FROM "WORKING POOR" TO POOR
Poverty without the social net. That is Barbara Ehrenreich's description of the real victims of the recession in the US
By Max Boehnel
[This article published in the German-English cyber journal Telepolis, 7/2/2009 is translated from the German on the World Wide Web, http://www.heise.de/tp/r4/artikel/30/30621/1.html.]
The 67-year old journalist Barbara Ehrenreich has shredded central American myths in non-fiction books and articles in large journals and newspapers: the unshakeable "America of the Middle Class," the blessed "service society" and the "trickle down economy." The investigative journalist explained the "working poor" to Americans during the economic boom under Clinton and Boom: a constantly growing number of people who work for low wages, often have several so-called McJobs and nevertheless remain poor. That was before the economic crisis.
Then the crisis came along with enthusiasm for the newly elected US president Barack Obama, which also sized Ehrenreich. Like many other social-democratic Keynesian-oriented intellectuals, she was long disgusted with "recession porn," which the mass media offer with their reporting about the crisis. In the last months, journalists belonging to the upper social strata concentrated on the super-rich who had to sell their private jets, the upper middle class who could no longer afford their personal trainers and persons on the medium runs of the social ladder who now must forego their Caribbean vacations.
These are not really the social abysses of the "Great Recession." She was brought back to the ground of facts through an email of one of her nephews, "a cry for help" from her own family.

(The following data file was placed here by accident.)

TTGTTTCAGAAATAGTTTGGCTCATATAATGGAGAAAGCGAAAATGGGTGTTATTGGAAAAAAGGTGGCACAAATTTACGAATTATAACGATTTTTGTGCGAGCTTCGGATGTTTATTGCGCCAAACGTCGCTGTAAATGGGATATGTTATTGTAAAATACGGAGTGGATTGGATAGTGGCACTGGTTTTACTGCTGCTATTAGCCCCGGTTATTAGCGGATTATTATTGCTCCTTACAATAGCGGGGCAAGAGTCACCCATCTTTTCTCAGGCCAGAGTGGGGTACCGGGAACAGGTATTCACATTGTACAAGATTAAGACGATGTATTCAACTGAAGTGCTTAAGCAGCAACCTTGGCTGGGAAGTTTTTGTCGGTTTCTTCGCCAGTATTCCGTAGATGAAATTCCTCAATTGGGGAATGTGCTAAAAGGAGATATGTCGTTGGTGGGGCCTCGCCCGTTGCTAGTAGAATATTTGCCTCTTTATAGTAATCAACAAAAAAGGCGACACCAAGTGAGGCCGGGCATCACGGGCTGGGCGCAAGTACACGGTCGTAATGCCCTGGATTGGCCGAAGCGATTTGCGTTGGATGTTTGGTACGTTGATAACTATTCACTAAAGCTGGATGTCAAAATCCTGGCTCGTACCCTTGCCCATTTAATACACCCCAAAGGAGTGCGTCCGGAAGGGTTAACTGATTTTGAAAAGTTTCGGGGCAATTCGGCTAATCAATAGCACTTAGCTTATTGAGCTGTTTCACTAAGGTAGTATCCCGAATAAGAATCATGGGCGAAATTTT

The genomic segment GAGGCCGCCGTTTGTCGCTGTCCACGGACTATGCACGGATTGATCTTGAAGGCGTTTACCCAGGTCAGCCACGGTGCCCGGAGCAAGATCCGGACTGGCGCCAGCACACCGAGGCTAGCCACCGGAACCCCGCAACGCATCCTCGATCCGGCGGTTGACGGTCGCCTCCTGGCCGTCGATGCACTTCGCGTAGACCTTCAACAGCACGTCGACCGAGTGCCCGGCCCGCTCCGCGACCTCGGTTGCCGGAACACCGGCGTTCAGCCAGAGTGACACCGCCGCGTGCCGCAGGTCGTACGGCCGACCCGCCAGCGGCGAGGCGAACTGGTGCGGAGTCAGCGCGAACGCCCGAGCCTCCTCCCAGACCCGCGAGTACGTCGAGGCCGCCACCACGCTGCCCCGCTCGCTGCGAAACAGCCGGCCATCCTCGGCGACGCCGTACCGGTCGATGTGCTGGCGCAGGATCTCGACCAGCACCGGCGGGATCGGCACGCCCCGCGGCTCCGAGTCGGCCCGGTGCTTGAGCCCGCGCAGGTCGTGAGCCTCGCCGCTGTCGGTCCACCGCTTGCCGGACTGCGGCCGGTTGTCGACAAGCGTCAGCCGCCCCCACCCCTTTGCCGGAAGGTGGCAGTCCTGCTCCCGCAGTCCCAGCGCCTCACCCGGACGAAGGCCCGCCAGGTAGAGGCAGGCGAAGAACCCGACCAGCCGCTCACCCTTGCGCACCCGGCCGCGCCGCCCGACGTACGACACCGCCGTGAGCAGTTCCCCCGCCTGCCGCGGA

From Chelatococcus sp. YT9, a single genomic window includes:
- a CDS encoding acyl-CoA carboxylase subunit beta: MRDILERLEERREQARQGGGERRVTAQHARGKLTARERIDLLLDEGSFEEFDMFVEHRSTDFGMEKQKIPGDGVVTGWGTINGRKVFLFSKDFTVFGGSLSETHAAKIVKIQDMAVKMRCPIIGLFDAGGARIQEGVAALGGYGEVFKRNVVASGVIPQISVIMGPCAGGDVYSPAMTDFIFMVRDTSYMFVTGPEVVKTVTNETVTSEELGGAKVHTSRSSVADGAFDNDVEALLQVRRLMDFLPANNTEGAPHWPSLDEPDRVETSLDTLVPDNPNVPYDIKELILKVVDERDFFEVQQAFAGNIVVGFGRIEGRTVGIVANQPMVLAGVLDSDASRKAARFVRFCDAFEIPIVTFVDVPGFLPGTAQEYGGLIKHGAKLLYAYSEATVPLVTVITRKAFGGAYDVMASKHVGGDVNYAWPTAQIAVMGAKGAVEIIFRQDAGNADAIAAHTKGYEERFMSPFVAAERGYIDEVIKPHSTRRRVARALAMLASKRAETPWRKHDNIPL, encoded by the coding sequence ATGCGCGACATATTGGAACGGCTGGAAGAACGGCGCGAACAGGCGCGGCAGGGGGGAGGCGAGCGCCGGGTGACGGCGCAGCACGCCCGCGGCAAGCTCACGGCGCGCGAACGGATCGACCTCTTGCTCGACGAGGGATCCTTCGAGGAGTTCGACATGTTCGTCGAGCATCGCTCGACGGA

Her nephew's 55-year old stepmother was a victim of foreclosure. As "working poor," she had a coronary because she was completely overworked by three jobs. With these three jobs, the single woman provided for two grandchildren and a handicapped child. After the heart attack, she could not pay her mortgage any more. The well-situated author Ehrenreich transferred money and visited her in her mobile home in a trailer park somewhere in rural Missouri. There Barbara Ehrenreich found four persons crowded into the tightest space in a mobile home. The past breadwinner was unemployed.
The "working poor" are not in the limelight any more. Every day hundreds of Americans endure the bitter fate of poverty without a social net. In the middle of June 2009, Barbara Ehrenreich wrote about this in a long article ["Too poor to make the news (1)] in the "New York Times." Peg, the stepmother of her nephew, is "the real face of the recession." The former "working poor" cannot find any work any more.
Unemployment of the formerly "working poor" in the law-wage sector is now three times as high as with mid-level employees. The living conditions of those who crash in the US and the poverty conditions in the third world cannot be distinguished. In the trailer park visited by Ehrenreich, she saw hungry persons searching for raccoons and squirrels.
In the past, tent cities of the homeless  were the exception. The homeless could still find accommodations with better-off relatives, live together in the most crowded spaces and walk to supermarkets that auction food at or past the expiry date for a few cents. These are survival techniques. Isolation and shame block social protests in the US where such disastrous conditions persist.
To oneself and others, one admits not belonging to the middle class - whatever that may be. For many, the promises of the "American Dream" are abandoned. In this ideology, the first breaches are recognized ["Why no social outcry? (3)]. The social control still functions through the PR-industry so the "nouveau poor," the new unemployed, continue writing endless job applications. However "our heroes are no longer the heads of firms with their billions. A change of values is underway."